When two coaches are on the water, each coach is responsible for maintaining contact with the other coach regarding safety, weather and location time as required.
The Coaches are responsible to replace the phones in their charging harness to insure that they will be ready for use at the next practice.
These Safety Phones will not be used for personal calls and will be used during practice for safety reasons only.
Backup Cellular Phones
At least one coach on the water must personally carry a backup cellular phone at all times.
Emergency phone numbers will be carried in each launch, will also be in each medical kit, and will be posted in the boathouse.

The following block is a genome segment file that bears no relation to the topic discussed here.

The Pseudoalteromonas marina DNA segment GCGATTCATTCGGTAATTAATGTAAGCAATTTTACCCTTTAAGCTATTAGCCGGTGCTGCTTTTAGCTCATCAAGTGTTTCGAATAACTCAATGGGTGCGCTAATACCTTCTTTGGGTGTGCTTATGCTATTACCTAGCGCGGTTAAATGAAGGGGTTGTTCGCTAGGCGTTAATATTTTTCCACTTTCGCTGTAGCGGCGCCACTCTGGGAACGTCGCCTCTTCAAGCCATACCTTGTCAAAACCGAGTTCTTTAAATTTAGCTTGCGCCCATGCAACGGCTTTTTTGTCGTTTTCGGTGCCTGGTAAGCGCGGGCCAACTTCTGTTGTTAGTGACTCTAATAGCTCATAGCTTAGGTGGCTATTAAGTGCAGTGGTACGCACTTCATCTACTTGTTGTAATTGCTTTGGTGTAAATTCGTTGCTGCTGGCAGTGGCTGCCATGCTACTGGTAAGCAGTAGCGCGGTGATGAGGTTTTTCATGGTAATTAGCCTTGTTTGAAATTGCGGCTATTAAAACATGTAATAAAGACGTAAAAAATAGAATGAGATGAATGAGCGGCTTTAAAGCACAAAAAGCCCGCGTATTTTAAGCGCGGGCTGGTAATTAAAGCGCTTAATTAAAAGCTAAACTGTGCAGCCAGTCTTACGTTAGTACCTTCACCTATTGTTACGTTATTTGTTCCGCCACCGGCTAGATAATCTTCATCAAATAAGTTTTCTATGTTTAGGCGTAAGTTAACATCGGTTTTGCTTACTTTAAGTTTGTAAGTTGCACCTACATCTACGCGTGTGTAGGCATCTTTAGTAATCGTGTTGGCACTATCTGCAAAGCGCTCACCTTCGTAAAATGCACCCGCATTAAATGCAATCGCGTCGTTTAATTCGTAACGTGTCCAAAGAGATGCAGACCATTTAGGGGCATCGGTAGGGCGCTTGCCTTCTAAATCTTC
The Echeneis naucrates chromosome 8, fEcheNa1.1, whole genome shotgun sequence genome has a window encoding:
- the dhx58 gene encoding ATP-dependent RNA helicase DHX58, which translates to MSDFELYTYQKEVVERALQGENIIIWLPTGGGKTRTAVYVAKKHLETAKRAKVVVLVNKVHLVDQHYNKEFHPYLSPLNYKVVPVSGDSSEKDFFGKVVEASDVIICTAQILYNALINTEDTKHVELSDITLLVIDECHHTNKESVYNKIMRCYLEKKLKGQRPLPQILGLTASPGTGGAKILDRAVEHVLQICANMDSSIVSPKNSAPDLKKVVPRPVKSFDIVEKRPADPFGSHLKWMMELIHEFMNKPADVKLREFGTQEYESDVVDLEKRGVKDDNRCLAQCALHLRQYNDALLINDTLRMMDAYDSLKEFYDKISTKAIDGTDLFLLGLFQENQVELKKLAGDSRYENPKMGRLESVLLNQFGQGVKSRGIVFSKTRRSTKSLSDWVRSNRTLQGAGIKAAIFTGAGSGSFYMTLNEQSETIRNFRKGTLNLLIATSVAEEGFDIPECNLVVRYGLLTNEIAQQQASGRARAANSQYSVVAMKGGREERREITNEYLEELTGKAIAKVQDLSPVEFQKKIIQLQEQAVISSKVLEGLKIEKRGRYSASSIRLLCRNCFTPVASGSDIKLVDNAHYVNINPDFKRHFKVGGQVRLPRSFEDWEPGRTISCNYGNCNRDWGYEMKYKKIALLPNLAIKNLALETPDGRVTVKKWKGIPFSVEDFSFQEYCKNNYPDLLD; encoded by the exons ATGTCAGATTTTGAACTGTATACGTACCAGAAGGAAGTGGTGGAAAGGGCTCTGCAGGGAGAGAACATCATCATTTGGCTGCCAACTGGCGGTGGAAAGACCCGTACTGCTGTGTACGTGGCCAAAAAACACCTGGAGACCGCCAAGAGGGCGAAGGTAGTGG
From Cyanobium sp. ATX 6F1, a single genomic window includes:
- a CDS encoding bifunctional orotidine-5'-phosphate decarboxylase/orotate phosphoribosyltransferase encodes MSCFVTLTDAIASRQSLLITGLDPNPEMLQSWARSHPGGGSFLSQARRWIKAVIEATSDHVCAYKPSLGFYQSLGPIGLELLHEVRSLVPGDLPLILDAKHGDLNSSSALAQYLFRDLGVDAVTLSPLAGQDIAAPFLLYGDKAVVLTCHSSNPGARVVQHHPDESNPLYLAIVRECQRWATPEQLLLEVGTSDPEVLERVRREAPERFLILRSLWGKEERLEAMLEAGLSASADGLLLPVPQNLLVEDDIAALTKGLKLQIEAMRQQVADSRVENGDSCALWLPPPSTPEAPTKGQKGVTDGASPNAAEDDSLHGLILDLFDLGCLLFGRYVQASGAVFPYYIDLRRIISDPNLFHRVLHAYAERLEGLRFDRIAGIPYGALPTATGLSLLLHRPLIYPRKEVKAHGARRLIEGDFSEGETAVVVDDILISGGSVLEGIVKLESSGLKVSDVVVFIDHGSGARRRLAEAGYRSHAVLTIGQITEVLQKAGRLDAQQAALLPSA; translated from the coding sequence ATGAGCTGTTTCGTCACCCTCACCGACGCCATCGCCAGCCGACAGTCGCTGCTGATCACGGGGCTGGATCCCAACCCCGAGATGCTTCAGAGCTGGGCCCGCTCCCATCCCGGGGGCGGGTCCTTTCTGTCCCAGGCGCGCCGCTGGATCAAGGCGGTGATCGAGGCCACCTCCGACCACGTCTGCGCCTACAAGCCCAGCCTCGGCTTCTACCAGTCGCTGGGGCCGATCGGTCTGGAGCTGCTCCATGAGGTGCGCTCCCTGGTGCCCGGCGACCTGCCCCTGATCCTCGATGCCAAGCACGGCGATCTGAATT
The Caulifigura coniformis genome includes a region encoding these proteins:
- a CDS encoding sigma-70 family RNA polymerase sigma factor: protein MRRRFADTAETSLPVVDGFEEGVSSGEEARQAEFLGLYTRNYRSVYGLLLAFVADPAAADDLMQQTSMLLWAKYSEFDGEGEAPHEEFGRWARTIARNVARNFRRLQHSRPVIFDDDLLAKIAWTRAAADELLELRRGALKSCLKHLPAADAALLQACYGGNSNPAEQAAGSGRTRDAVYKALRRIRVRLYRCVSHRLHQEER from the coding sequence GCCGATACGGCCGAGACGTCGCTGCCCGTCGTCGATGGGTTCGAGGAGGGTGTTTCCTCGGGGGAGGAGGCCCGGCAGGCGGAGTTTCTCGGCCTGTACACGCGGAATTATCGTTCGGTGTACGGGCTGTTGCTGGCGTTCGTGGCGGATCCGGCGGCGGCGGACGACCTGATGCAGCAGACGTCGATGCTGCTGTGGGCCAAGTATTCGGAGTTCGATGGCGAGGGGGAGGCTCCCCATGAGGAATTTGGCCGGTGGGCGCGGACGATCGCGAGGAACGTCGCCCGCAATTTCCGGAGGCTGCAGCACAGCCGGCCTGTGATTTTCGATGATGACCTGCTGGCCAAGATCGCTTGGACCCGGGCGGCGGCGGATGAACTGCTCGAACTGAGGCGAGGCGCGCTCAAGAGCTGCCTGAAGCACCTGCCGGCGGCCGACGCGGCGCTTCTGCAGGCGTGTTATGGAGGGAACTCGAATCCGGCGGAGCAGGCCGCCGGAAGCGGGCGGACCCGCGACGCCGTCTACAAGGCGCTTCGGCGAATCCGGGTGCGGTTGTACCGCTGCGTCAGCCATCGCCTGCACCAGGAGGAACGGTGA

In the event that a coach does not have access to the cell phone or the Safety Phone fails, they must radio the other coach for immediate assistance.
Maps and directions to area hospitals will be posted in the boathouse along with all emergency phone numbers.
Written directions to the boathouse and safe beaching areas from major roadways will also be posted in the boathouse and will be carried in medical kits.
All emergency phone numbers will be posted in the boathouse and will be carried in launches. This list will include, but will not be limited to: Fire/Rescue, Coast Guard, Harbor Patrol, President, and VP Operations.
Capital RC rowing map can be found in the following locations:
- Capital RC Safety Manual Appendix 1
- www.capitalrowing.org under “Resource Library”